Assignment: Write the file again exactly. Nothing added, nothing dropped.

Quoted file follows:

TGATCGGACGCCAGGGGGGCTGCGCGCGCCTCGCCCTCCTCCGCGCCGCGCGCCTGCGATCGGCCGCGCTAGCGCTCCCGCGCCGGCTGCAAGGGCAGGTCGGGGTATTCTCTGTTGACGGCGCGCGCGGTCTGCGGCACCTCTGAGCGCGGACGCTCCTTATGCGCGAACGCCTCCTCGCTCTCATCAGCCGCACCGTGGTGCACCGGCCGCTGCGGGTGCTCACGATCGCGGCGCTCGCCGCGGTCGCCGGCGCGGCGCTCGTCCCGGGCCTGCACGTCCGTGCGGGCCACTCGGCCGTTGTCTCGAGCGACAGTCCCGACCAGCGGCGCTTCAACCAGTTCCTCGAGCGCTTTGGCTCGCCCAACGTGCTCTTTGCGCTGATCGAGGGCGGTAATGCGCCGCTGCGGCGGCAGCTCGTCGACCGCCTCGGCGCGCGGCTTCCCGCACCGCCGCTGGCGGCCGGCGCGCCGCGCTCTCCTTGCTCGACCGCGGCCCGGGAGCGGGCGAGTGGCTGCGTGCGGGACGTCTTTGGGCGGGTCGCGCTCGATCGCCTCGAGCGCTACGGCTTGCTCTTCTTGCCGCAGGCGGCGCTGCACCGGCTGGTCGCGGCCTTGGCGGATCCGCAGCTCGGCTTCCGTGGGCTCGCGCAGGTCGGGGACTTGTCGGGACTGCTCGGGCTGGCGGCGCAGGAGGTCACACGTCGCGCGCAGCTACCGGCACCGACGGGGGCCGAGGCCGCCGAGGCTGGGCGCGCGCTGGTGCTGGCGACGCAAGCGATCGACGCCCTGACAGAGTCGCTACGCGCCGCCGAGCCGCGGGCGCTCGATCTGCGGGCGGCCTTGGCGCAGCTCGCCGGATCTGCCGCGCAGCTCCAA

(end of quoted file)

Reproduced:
TGATCGGACGCCAGGGGGGCTGCGCGCGCCTCGCCCTCCTCCGCGCCGCGCGCCTGCGATCGGCCGCGCTAGCGCTCCCGCGCCGGCTGCAAGGGCAGGTCGGGGTATTCTCTGTTGACGGCGCGCGCGGTCTGCGGCACCTCTGAGCGCGGACGCTCCTTATGCGCGAACGCCTCCTCGCTCTCATCAGCCGCACCGTGGTGCACCGGCCGCTGCGGGTGCTCACGATCGCGGCGCTCGCCGCGGTCGCCGGCGCGGCGCTCGTCCCGGGCCTGCACGTCCGTGCGGGCCACTCGGCCGTTGTCTCGAGCGACAGTCCCGACCAGCGGCGCTTCAACCAGTTCCTCGAGCGCTTTGGCTCGCCCAACGTGCTCTTTGCGCTGATCGAGGGCGGTAATGCGCCGCTGCGGCGGCAGCTCGTCGACCGCCTCGGCGCGCGGCTTCCCGCACCGCCGCTGGCGGCCGGCGCGCCGCGCTCTCCTTGCTCGACCGCGGCCCGGGAGCGGGCGAGTGGCTGCGTGCGGGACGTCTTTGGGCGGGTCGCGCTCGATCGCCTCGAGCGCTACGGCTTGCTCTTCTTGCCGCAGGCGGCGCTGCACCGGCTGGTCGCGGCCTTGGCGGATCCGCAGCTCGGCTTCCGTGGGCTCGCGCAGGTCGGGGACTTGTCGGGACTGCTCGGGCTGGCGGCGCAGGAGGTCACACGTCGCGCGCAGCTACCGGCACCGACGGGGGCCGAGGCCGCCGAGGCTGGGCGCGCGCTGGTGCTGGCGACGCAAGCGATCGACGCCCTGACAGAGTCGCTACGCGCCGCCGAGCCGCGGGCGCTCGATCTGCGGGCGGCCTTGGCGCAGCTCGCCGGATCTGCCGCGCAGCTCCAA